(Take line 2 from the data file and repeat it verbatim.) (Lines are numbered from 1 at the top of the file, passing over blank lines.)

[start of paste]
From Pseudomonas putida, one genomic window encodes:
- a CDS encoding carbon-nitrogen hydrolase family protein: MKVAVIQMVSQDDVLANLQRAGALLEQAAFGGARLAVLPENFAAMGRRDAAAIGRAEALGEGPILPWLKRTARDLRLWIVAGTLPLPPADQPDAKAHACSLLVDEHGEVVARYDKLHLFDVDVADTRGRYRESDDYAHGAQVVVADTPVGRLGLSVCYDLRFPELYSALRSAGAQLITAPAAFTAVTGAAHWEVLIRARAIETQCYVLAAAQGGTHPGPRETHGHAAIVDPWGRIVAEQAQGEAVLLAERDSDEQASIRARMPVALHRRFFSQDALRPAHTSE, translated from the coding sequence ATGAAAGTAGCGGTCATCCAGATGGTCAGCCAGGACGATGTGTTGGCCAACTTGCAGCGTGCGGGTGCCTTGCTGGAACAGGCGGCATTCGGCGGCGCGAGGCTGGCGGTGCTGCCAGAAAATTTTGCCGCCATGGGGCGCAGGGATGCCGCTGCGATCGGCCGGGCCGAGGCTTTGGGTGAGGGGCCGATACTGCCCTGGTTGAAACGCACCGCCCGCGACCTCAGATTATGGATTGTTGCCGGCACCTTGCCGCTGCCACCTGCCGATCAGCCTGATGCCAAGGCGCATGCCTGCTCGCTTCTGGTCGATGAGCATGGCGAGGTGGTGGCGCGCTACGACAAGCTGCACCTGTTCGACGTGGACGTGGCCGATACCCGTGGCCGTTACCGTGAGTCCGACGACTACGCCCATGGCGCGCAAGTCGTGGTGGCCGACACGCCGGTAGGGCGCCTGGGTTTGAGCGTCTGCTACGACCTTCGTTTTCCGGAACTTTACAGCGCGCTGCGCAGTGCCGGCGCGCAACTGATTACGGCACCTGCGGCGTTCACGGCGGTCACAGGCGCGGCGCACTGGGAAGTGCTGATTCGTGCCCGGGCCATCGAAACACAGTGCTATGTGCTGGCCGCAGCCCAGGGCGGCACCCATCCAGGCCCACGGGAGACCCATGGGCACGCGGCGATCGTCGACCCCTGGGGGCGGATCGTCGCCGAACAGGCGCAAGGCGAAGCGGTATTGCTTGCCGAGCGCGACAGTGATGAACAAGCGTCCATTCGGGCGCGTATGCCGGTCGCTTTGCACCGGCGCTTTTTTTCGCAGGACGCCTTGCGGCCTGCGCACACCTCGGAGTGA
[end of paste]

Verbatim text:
- a CDS encoding carbon-nitrogen hydrolase family protein: MKVAVIQMVSQDDVLANLQRAGALLEQAAFGGARLAVLPENFAAMGRRDAAAIGRAEALGEGPILPWLKRTARDLRLWIVAGTLPLPPADQPDAKAHACSLLVDEHGEVVARYDKLHLFDVDVADTRGRYRESDDYAHGAQVVVADTPVGRLGLSVCYDLRFPELYSALRSAGAQLITAPAAFTAVTGAAHWEVLIRARAIETQCYVLAAAQGGTHPGPRETHGHAAIVDPWGRIVAEQAQGEAVLLAERDSDEQASIRARMPVALHRRFFSQDALRPAHTSE, translated from the coding sequence ATGAAAGTAGCGGTCATCCAGATGGTCAGCCAGGACGATGTGTTGGCCAACTTGCAGCGTGCGGGTGCCTTGCTGGAACAGGCGGCATTCGGCGGCGCGAGGCTGGCGGTGCTGCCAGAAAATTTTGCCGCCATGGGGCGCAGGGATGCCGCTGCGATCGGCCGGGCCGAGGCTTTGGGTGAGGGGCCGATACTGCCCTGGTTGAAACGCACCGCCCGCGACCTCAGATTATGGATTGTTGCCGGCACCTTGCCGCTGCCACCTGCCGATCAGCCTGATGCCAAGGCGCATGCCTGCTCGCTTCTGGTCGATGAGCATGGCGAGGTGGTGGCGCGCTACGACAAGCTGCACCTGTTCGACGTGGACGTGGCCGATACCCGTGGCCGTTACCGTGAGTCCGACGACTACGCCCATGGCGCGCAAGTCGTGGTGGCCGACACGCCGGTAGGGCGCCTGGGTTTGAGCGTCTGCTACGACCTTCGTTTTCCGGAACTTTACAGCGCGCTGCGCAGTGCCGGCGCGCAACTGATTACGGCACCTGCGGCGTTCACGGCGGTCACAGGCGCGGCGCACTGGGAAGTGCTGATTCGTGCCCGGGCCATCGAAACACAGTGCTATGTGCTGGCCGCAGCCCAGGGCGGCACCCATCCAGGCCCACGGGAGACCCATGGGCACGCGGCGATCGTCGACCCCTGGGGGCGGATCGTCGCCGAACAGGCGCAAGGCGAAGCGGTATTGCTTGCCGAGCGCGACAGTGATGAACAAGCGTCCATTCGGGCGCGTATGCCGGTCGCTTTGCACCGGCGCTTTTTTTCGCAGGACGCCTTGCGGCCTGCGCACACCTCGGAGTGA